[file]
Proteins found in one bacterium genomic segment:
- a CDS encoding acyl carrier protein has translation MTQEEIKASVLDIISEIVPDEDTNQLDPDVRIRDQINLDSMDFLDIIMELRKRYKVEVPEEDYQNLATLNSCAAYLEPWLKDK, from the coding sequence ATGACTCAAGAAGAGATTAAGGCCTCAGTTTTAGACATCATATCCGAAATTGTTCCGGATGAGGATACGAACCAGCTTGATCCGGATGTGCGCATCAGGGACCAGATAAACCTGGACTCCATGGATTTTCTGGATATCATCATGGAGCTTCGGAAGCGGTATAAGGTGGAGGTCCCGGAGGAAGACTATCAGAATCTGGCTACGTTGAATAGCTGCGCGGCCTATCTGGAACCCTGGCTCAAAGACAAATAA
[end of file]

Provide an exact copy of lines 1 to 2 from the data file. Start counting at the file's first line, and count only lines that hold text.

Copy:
Proteins found in one bacterium genomic segment:
- a CDS encoding acyl carrier protein has translation MTQEEIKASVLDIISEIVPDEDTNQLDPDVRIRDQINLDSMDFLDIIMELRKRYKVEVPEEDYQNLATLNSCAAYLEPWLKDK, from the coding sequence ATGACTCAAGAAGAGATTAAGGCCTCAGTTTTAGACATCATATCCGAAATTGTTCCGGATGAGGATACGAACCAGCTTGATCCGGATGTGCGCATCAGGGACCAGATAAACCTGGACTCCATGGATTTTCTGGATATCATCATGGAGCTTCGGAAGCGGTATAAGGTGGAGGTCCCGGAGGAAGACTATCAGAATCTGGCTACGTTGAATAGCTGCGCGGCCTATCTGGAACCCTGGCTCAAAGACAAATAA